Around Christmas I started reading the book How to Train a Wild Elephant by Jan Chozen Bays, M.D. This book had crossed my path a few times over the past few months, showing up in email newsletters and catalogs. When I saw it on the shelf at Willow Books, a locally-owned bookstore, I felt like the Universe was telling me to finally buy the book.
The premise of the book is to use mindfulness as a way to reduce stress, improve health, and improve quality of life. Jan Chozen Bays, a physician and Zen teacher, developed a series of practices to help us cultivate mindfulness in our daily lives. These simple practices, one for each week of the year, are presented in this book.
Chozen Bays defines mindfulness as deliberately paying FULL attention (my emphasis) to what is happening around you and within you-in your body, heart, and mind. Mindfulness is awareness without criticism or judgment. She then explains the importance of mindfulness, the benefits of mindfulness and some misunderstandings about mindfulness.
The Benefits of Mindfulness
1. Mindfulness conserves energy by reminding us “not to fritter our mental energy away in trips to the past and future, but to keep returning to this very place, to rest in what is happening in this very time.”
2. Mindfulness trains and strengthens the mind because it helps us “become aware of the mind’s habitual and conditioned patterns of escape and allows us to try an alternative way of being in the world.”
3. Mindfulness is good for the environment. “Mindfulness involves resting our mind in a place where there is no anxiety, no fear….Relaxed, alert awareness is the antidote to anxiety and fear, both our own and others’. It is an ecologically beneficial way to live a human life; it changes the atmosphere for the better.”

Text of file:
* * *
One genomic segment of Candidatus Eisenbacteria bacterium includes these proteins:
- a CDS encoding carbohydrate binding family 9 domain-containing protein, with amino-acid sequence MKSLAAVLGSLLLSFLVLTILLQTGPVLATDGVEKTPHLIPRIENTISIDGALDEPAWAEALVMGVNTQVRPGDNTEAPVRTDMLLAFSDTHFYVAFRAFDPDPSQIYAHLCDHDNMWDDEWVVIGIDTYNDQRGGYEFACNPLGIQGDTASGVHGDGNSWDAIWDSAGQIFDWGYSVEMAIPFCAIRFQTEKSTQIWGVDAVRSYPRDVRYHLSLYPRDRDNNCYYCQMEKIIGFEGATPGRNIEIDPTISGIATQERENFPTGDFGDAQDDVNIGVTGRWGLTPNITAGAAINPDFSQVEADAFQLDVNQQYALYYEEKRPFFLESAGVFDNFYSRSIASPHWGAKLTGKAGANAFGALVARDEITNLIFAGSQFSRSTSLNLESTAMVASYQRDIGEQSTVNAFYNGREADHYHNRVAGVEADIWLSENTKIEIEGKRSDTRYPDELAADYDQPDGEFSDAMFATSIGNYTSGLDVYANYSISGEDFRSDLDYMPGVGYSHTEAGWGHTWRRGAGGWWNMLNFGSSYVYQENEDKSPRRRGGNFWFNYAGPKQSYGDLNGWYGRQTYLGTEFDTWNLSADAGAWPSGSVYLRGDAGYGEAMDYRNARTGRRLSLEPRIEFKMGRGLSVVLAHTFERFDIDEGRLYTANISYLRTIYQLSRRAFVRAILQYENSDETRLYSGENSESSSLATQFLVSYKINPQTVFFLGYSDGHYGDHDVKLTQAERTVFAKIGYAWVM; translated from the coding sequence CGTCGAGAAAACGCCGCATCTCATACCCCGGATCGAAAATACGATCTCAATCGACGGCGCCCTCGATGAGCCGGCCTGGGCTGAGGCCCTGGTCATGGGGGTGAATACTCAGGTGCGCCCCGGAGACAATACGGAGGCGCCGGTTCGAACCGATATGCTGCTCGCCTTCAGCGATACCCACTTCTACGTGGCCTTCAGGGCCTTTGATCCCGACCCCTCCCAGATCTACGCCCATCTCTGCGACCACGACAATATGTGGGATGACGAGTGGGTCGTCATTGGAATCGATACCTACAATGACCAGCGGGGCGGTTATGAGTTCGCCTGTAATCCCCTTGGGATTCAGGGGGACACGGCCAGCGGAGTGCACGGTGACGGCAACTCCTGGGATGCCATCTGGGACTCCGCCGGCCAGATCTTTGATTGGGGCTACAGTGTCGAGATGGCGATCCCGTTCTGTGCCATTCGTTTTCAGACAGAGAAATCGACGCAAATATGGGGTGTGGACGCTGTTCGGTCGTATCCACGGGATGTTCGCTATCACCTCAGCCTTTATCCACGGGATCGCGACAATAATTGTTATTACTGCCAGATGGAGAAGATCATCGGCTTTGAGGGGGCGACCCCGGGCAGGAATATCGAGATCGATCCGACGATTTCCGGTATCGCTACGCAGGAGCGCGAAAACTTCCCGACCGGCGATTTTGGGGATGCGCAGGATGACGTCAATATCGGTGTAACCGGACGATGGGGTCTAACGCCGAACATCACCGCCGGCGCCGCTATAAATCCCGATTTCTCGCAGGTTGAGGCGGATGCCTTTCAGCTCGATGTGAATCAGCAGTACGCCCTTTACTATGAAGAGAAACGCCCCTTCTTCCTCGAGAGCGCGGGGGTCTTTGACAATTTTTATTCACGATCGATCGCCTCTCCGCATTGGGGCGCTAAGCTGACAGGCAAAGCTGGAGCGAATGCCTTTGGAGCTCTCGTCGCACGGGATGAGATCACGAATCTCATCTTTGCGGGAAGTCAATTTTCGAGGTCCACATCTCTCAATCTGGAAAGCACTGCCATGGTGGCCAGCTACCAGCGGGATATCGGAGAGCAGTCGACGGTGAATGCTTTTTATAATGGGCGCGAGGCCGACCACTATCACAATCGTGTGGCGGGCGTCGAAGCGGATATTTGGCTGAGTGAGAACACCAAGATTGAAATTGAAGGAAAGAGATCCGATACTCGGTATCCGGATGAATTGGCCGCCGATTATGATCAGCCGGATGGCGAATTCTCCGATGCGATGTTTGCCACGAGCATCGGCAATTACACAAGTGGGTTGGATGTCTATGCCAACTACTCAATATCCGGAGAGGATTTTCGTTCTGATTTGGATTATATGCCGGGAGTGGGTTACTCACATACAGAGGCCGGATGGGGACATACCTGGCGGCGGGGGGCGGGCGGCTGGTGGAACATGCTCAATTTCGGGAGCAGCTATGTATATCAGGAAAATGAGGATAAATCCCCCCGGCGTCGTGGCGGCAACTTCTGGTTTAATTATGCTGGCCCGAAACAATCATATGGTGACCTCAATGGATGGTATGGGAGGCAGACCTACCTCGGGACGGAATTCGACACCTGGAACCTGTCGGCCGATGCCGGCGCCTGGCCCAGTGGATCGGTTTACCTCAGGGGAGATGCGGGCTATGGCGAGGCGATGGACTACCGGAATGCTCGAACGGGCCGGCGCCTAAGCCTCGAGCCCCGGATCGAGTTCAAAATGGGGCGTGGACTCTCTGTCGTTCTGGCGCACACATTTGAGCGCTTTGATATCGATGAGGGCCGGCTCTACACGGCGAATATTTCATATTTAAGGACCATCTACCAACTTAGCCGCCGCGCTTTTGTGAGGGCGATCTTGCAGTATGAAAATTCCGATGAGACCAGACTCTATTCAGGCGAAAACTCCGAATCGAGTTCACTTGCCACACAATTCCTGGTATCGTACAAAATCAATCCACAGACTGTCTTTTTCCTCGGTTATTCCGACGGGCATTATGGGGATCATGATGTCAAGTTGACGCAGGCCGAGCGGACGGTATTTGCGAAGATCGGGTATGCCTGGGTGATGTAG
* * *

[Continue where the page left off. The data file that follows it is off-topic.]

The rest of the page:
4. Mindfulness creates intimacy because “mindfulness is a deceptively simple tool for helping us to be aware. We have to open our senses, becoming deliberately aware of what is going on both inside our body and heart/mind, and also outside in our environment.”
5. Mindfulness stops our struggling and conquers fear because it “helps us stay present with experiences that aren’t pleasant.”
6. Mindfulness supports our spiritual life. The tools of mindfulness “are an invitation to bring attention to the many small activities of life.”
Week 1: Use Your Non-Dominant Hand
As I work through this book, I will share with you the mindfulness practice for each week on Mondays. Some may be easier than others. Some you may already practice. I invite you to try each practice or those that speak to you. Share your thoughts about the practice if you like.
To start us out, the first practice, as mentioned in the subject of this post, is to use your non-dominant hand each day for some ordinary task. Examples include: brushing your teeth, eating, or writing.
Reflection: To bring possibilities into your life, unfold beginner’s mind in all situations -Jan Chozen Bays